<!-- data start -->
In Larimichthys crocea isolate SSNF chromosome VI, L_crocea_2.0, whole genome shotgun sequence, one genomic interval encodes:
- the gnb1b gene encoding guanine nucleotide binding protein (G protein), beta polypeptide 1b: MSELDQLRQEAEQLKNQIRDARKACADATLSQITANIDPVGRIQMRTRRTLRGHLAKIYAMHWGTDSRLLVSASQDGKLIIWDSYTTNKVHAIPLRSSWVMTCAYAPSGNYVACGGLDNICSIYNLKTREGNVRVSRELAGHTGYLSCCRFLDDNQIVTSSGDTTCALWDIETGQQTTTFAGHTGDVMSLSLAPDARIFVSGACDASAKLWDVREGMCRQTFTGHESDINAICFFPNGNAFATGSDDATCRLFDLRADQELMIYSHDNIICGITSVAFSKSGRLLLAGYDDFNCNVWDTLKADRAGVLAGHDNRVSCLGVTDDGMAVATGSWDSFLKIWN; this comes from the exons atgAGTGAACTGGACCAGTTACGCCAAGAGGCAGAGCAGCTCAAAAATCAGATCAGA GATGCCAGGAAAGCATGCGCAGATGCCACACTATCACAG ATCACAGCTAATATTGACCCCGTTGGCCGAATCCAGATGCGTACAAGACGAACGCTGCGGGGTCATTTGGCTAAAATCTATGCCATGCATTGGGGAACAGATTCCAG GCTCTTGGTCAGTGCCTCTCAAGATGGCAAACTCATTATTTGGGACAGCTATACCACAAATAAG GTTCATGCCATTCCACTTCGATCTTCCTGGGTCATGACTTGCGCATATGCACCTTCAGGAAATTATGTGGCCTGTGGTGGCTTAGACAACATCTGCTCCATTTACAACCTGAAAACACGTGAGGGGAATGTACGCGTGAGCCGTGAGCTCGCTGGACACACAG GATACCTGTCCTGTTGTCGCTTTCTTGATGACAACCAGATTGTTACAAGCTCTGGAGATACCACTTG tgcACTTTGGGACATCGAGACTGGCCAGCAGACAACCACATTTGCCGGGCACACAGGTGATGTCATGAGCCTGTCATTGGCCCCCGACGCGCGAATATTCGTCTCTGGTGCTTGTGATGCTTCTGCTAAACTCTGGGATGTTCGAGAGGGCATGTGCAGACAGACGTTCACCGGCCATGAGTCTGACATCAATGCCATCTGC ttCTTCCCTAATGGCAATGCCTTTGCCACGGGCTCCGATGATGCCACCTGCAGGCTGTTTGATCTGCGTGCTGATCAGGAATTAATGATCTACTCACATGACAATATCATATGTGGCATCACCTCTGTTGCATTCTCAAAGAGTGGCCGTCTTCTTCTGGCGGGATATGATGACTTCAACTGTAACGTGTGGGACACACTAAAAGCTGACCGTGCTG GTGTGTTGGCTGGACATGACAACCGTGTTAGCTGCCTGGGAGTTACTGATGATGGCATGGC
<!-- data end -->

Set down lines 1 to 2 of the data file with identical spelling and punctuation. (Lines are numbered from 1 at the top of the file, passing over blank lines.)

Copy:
In Larimichthys crocea isolate SSNF chromosome VI, L_crocea_2.0, whole genome shotgun sequence, one genomic interval encodes:
- the gnb1b gene encoding guanine nucleotide binding protein (G protein), beta polypeptide 1b: MSELDQLRQEAEQLKNQIRDARKACADATLSQITANIDPVGRIQMRTRRTLRGHLAKIYAMHWGTDSRLLVSASQDGKLIIWDSYTTNKVHAIPLRSSWVMTCAYAPSGNYVACGGLDNICSIYNLKTREGNVRVSRELAGHTGYLSCCRFLDDNQIVTSSGDTTCALWDIETGQQTTTFAGHTGDVMSLSLAPDARIFVSGACDASAKLWDVREGMCRQTFTGHESDINAICFFPNGNAFATGSDDATCRLFDLRADQELMIYSHDNIICGITSVAFSKSGRLLLAGYDDFNCNVWDTLKADRAGVLAGHDNRVSCLGVTDDGMAVATGSWDSFLKIWN; this comes from the exons atgAGTGAACTGGACCAGTTACGCCAAGAGGCAGAGCAGCTCAAAAATCAGATCAGA GATGCCAGGAAAGCATGCGCAGATGCCACACTATCACAG ATCACAGCTAATATTGACCCCGTTGGCCGAATCCAGATGCGTACAAGACGAACGCTGCGGGGTCATTTGGCTAAAATCTATGCCATGCATTGGGGAACAGATTCCAG GCTCTTGGTCAGTGCCTCTCAAGATGGCAAACTCATTATTTGGGACAGCTATACCACAAATAAG GTTCATGCCATTCCACTTCGATCTTCCTGGGTCATGACTTGCGCATATGCACCTTCAGGAAATTATGTGGCCTGTGGTGGCTTAGACAACATCTGCTCCATTTACAACCTGAAAACACGTGAGGGGAATGTACGCGTGAGCCGTGAGCTCGCTGGACACACAG GATACCTGTCCTGTTGTCGCTTTCTTGATGACAACCAGATTGTTACAAGCTCTGGAGATACCACTTG tgcACTTTGGGACATCGAGACTGGCCAGCAGACAACCACATTTGCCGGGCACACAGGTGATGTCATGAGCCTGTCATTGGCCCCCGACGCGCGAATATTCGTCTCTGGTGCTTGTGATGCTTCTGCTAAACTCTGGGATGTTCGAGAGGGCATGTGCAGACAGACGTTCACCGGCCATGAGTCTGACATCAATGCCATCTGC ttCTTCCCTAATGGCAATGCCTTTGCCACGGGCTCCGATGATGCCACCTGCAGGCTGTTTGATCTGCGTGCTGATCAGGAATTAATGATCTACTCACATGACAATATCATATGTGGCATCACCTCTGTTGCATTCTCAAAGAGTGGCCGTCTTCTTCTGGCGGGATATGATGACTTCAACTGTAACGTGTGGGACACACTAAAAGCTGACCGTGCTG GTGTGTTGGCTGGACATGACAACCGTGTTAGCTGCCTGGGAGTTACTGATGATGGCATGGC